Energy is clearly the life-blood of modern society. Throughout human history, the ability to get more and more energy at lower and lower costs allowed populations to expand and civilizations to thrive. Except our main energy sources require the combustion of fossil fuels which has changed the composition and thus chemistry of the atmosphere and oceans and if allowed to continued will lead to our demise. Society needs to completely retool and eliminate all fossil fuel emissions as-soon-as-possible to have a chance of avoiding this. There is no time to be wasted. None.

Developments in CleanTech, including generating power from wind, solar (photovoltaic and thermal), geothermal, waves, ocean currents, etc. are growing in leaps and bounds, with annual global growth rates as high as 30% or more. This is all good, but the growth rate needs to be stepped up many times in order to have our society 100% renewable by 2030. I follow many different newsgroups/facebook groups/twitter hash tags to keep up with technological developments.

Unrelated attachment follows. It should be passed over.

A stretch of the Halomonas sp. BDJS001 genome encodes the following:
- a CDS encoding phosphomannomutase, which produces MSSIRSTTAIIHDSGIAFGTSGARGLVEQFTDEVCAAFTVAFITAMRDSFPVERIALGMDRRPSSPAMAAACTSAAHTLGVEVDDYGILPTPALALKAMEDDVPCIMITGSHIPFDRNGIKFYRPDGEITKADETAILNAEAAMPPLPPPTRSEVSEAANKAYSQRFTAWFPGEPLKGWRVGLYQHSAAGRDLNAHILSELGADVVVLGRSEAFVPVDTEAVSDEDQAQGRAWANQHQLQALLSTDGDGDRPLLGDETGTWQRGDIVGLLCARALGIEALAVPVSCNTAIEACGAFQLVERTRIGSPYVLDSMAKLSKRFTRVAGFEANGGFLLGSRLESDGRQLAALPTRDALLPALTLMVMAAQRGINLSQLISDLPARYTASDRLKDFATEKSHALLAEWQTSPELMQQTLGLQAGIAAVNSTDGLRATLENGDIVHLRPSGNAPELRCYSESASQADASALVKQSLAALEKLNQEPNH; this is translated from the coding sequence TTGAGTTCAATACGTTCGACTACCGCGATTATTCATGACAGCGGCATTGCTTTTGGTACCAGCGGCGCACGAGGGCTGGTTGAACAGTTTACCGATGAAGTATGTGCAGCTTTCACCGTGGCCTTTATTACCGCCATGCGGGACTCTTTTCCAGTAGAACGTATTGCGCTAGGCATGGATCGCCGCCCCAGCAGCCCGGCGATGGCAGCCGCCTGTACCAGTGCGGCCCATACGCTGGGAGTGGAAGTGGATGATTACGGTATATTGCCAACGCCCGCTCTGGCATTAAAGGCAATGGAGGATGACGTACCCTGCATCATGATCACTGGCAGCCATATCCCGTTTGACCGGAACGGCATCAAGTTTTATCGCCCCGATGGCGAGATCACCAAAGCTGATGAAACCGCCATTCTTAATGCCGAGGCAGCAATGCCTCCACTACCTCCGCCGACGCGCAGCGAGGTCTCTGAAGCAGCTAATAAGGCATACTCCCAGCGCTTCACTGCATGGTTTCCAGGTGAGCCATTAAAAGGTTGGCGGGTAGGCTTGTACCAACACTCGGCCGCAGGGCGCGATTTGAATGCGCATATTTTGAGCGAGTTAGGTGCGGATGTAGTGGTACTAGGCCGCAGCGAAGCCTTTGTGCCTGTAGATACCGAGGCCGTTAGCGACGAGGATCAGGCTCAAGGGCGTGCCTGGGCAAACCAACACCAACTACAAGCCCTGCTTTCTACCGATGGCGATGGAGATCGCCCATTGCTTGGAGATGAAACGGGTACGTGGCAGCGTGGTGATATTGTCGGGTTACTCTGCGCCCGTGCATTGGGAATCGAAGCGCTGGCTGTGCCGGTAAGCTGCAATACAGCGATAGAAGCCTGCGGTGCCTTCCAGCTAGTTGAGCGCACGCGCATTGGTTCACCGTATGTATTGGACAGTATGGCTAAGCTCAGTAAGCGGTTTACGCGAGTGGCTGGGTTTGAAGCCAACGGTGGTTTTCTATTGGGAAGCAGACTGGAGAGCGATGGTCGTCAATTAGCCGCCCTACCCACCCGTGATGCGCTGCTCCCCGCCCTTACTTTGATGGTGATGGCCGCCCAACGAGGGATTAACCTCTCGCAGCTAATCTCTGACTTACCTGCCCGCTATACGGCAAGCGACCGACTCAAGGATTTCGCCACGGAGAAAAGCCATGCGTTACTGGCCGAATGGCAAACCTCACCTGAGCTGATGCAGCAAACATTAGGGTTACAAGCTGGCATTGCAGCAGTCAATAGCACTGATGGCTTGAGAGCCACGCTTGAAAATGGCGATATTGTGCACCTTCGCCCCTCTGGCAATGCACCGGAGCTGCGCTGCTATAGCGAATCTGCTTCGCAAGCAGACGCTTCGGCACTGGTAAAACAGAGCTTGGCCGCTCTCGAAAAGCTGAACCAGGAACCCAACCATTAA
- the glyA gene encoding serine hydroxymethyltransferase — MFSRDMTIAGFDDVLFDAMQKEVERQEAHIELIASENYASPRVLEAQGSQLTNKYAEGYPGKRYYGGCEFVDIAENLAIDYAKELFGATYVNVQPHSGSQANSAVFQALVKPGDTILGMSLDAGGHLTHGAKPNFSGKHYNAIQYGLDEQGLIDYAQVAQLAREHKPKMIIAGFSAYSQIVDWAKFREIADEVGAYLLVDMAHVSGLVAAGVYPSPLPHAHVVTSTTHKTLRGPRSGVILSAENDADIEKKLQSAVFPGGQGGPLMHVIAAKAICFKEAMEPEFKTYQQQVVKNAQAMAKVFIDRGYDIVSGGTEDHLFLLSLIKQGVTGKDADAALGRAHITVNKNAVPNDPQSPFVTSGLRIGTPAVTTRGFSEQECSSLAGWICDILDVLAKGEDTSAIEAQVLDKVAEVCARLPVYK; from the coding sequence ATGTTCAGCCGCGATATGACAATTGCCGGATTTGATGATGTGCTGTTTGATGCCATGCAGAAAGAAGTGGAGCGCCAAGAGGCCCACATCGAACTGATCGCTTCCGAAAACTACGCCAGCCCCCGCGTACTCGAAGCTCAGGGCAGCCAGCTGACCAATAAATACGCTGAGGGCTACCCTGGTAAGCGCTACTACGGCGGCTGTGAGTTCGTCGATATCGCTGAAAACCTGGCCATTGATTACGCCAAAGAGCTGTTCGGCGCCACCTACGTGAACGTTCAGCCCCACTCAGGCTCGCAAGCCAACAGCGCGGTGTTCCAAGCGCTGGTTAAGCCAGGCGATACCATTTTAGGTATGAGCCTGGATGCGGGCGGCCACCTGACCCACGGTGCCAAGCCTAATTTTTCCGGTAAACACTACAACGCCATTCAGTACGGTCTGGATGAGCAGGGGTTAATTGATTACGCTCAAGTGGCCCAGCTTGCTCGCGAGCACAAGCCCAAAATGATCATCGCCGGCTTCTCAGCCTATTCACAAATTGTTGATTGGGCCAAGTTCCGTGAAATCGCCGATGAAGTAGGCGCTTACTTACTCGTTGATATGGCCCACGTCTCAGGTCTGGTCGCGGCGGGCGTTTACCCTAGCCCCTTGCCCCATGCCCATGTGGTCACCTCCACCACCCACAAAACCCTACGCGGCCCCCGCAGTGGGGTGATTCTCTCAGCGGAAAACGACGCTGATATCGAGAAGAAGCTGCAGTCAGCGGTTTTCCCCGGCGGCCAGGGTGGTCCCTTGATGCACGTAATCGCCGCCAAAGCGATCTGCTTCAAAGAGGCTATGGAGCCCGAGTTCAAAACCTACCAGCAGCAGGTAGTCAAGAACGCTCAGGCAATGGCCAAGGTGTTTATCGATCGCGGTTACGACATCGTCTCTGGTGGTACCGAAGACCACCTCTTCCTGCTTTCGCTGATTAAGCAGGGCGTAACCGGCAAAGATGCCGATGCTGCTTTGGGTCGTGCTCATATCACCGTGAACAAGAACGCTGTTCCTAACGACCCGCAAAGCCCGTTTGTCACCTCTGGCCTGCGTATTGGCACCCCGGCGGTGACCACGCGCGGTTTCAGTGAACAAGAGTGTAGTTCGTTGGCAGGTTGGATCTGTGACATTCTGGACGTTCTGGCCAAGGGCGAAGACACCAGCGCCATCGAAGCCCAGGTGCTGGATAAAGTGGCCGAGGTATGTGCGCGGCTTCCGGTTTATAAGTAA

Some good sources…

Climate Nexus is a strategic communications organization dedicated to changing the conversation on climate and clean energy solutions in the United States.

Clean Energy Review is a weekly digest of climate and clean energy updates from across Canada and around the world—plus a peek over the horizon. James Glave assembled this digest in Vancouver.

Electric vehicle news has all the latest information on technological advances in electric cars, trucks, etc.

In Canada, Sustainable Development Technology Canada provides support for CleanTech companies.  It is a government organization.

A Cambridge physicist David MacKay wrote a book “Sustainable Energy Without the Hot Air” a few years ago. It was one of the must-have books that I bought, and did read multiple times from cover to cover. It explained in great detail how the UK could be powered completely by renewable energy technologies. In my first read, on the first page, the book stated that there was no need to buy it since the entire thing is online! Oops. I was glad that I could support the author, anyway. Any time you spend reading this book is time that is well spent.